Professors David Selby and Keith Lindsey, are scientists at the University of Durham explain about their blooming relationship with universities in Wuhan
The University of Durham has close relationships with universities in Wuhan. How did they come about?
KL: Our partnership is specifically with Wuhan and the Huazhong Agricultural University. The link started in 2000 when someone who was working on cotton there contacted me and asked if he can do some work in our lab. He came on a sabbatical visit and then invited me back to Wuhan. I went in 2002 and we have been exchanging visits and people ever since and it has now become a formal relationship. Myself and colleague Patrick Hussey are officially visiting professors there and have joint research interests.
DS: For me, it started in 2006, when one of their professors sent an email out of the blue saying he was interested in doing work with me. I run a lab that’s quite unique and use techniques that few others can. So there is often a lot of interest. He visited shortly after and from then on I have been working with him. Four years ago we started a closer relationship. I give classes to the first and second years in China, and I take Chinese students on fieldwork. In the last few years, I have been taking them to places like the Lake District and north-west Scotland. Then two years ago I started a ‘2+2 programme’, where students have a joint degree, spending two years in the UK and two years in China.
What is your main research area and how do you collaborate with China?
KL: I’m working with the world-leading group on cotton research, looking to increase yields and quality. In terms of quality, that means fibre length and colour; and in terms of yield, it means resistance to pests and diseases. I am also interested in the evolution of crops, forced evolution through selective breading through thousands of years and how the genome has changed over that time.
DS: There are three aspects to my research – the dating of metals enriched in the earth crust and how they are formed. This can then be used by exploration geologists to find economic benefits. Then there is the timing of oil and gas formations and finally the evolution of paleoclimate. China has old rocks and better rock formations from the pre-Cambrian era [over 500-million-years-old] that almost anywhere else in the world, and they have been very well preserved.
What benefits does the relationship with China bring?
KL: Cultural exchange is a huge benefit as we see Chinese students come visit labs from three-months to a year. The amount of money available for research in China is also huge compared to the UK. The kind of research we carry out would not be fundable in the UK – or the EU or US for that matter – we are benefitting from the outputs of all that funding. We contribute intellectually to the research we publish jointly. As a visiting professor, I go over every summer for a few weeks to write papers. The real value of this is setting up long term relationships – it allows collaborative research, and culturally it allows undergrads and young grads to experience the difference.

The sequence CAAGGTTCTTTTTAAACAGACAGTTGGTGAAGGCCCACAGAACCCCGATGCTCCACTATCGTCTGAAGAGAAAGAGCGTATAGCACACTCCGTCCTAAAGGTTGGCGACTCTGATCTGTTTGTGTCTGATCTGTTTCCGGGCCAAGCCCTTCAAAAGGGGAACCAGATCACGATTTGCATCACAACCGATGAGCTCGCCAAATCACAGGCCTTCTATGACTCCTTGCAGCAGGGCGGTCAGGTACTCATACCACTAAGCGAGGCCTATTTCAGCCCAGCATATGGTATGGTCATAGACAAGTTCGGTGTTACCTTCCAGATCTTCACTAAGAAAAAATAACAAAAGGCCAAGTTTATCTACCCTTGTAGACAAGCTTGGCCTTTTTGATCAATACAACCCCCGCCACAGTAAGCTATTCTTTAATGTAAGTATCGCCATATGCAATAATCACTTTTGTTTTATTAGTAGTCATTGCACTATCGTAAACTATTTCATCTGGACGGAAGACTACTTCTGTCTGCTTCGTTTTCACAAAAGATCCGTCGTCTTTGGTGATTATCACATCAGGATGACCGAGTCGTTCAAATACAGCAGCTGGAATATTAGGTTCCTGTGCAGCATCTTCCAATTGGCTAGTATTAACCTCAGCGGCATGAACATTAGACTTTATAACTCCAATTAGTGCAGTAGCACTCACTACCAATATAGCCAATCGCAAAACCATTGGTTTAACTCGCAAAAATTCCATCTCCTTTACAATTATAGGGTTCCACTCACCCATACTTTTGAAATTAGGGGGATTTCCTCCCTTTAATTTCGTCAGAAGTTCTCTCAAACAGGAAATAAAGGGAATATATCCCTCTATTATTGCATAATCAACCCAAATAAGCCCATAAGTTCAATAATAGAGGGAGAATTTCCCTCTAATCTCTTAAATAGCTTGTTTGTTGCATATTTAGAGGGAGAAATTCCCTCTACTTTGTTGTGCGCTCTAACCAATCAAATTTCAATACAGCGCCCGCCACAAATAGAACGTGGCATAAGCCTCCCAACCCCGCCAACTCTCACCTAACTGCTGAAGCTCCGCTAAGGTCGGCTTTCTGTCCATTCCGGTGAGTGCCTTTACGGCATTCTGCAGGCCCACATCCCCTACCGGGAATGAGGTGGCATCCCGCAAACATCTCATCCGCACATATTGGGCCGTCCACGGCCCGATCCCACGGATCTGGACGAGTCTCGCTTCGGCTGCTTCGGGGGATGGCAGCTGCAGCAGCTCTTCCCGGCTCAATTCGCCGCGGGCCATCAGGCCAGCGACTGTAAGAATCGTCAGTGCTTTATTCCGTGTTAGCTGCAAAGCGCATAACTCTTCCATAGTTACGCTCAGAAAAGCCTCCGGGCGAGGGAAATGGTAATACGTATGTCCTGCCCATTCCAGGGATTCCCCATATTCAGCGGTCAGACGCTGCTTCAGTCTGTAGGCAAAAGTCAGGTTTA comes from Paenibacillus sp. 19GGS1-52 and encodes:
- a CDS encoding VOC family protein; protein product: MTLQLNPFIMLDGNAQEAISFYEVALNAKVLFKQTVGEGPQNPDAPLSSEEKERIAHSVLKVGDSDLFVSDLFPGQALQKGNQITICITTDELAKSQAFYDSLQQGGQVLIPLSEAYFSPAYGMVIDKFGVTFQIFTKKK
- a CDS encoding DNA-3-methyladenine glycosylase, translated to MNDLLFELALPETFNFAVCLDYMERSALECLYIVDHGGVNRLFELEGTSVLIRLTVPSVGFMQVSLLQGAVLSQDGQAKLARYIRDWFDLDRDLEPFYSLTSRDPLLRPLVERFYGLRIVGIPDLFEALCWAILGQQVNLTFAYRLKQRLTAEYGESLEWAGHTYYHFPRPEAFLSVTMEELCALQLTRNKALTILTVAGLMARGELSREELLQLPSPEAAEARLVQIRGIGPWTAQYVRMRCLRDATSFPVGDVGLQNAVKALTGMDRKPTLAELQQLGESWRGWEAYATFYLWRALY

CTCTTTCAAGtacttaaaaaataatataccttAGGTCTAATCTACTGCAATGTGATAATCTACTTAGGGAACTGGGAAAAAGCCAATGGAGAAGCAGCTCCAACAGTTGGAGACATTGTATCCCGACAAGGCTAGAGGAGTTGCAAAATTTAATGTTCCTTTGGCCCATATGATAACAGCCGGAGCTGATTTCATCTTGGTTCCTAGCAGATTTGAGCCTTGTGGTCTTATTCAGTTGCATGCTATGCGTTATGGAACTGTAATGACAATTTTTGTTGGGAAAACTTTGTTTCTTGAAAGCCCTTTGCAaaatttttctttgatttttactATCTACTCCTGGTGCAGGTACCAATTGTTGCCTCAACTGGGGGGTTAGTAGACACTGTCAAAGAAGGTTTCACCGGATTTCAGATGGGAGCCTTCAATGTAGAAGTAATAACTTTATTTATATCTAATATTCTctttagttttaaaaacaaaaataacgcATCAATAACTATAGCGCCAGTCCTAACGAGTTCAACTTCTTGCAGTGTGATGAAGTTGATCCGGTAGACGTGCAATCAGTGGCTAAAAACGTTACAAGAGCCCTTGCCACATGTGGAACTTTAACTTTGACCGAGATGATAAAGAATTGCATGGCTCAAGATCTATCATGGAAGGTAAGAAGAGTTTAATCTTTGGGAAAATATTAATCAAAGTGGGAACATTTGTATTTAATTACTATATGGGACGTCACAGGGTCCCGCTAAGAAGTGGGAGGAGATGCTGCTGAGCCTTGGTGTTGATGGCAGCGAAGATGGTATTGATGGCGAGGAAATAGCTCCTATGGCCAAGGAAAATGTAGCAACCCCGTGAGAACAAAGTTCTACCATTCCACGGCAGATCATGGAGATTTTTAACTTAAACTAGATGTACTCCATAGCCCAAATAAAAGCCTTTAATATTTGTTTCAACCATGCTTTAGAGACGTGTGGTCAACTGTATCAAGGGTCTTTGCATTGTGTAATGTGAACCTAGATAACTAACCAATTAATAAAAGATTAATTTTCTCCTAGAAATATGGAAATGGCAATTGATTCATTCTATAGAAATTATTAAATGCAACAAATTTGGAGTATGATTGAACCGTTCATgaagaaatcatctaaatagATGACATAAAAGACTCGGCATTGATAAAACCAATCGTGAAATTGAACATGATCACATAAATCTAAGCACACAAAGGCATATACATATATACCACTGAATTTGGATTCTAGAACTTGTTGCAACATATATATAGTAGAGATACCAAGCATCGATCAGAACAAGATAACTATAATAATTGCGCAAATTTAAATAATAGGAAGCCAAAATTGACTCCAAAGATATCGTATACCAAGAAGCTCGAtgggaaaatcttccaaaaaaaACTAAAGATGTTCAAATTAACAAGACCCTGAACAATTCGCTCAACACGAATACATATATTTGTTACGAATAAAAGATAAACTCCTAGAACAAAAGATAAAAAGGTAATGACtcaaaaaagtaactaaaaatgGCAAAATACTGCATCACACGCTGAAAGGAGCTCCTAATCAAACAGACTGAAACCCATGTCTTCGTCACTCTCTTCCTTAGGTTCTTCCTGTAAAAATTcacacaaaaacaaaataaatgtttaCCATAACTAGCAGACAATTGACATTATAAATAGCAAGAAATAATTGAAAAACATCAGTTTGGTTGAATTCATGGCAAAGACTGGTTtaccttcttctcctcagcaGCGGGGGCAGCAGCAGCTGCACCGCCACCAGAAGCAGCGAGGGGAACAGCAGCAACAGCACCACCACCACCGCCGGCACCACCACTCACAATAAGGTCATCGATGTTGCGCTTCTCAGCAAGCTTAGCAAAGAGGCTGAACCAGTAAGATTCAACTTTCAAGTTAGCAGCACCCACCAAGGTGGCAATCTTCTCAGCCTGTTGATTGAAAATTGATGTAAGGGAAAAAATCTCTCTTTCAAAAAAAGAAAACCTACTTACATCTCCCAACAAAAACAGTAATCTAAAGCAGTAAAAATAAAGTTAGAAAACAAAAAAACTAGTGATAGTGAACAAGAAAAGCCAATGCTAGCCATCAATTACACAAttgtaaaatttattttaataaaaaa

Every country wants to show they are doing excellent work and China wants to show they are leading the world
DS: It gives us access to different areas that would normally be hard to get into. I wouldn’t be able to access gold mines in China without having our local expert at hand. Also, it enables us to take studies from China and publish them worldwide rather than being left just in Chinese literature. Economically, it allows us to utilise grants and international applications between UK and China but the training of young people is most important. Chinese students are able to visit the UK and UK universities to get training. They are trained in a novel technique which can benefit them when they do post-doctorate studies.
Why is China investing so much more in science than elsewhere?
KL: They have a view that investment in science is going to underpin a strong economy so that’s fundamental – they’re trying to create a stable economy that will set them up for the future. There are also immediate benefits [to researching food science] such as feeding people and economic output as China is the biggest producers of cotton globally.
DS: Every country wants to show they are doing excellent work and China wants to show they are leading the world. Also, there is a very large carrot for Chinese academics, in that in order to get a promotion they have to produce a certain amount [of papers] in English language journals. Publications in the right journals are essential for promotion and also sometimes come with a financial reward.
How does the relationship affect the wider community?
KL: Durham is developing a global strategy and thinking about its relationship with the outside work and how that can benefit the city. The targets for non-UK students is 39 percent – it is over 20 percent already.
DS: The Chinese community in Durham has grown a lot. The landscape is definitely changing – I’m inundated from people from China wanting to come over.
Professor David Selby is associate editor of the Society of Economic Geology, Department of Earth Sciences, and Professor Keith Lindsey is Head of the Department of Biosciences, both at the University of Durham.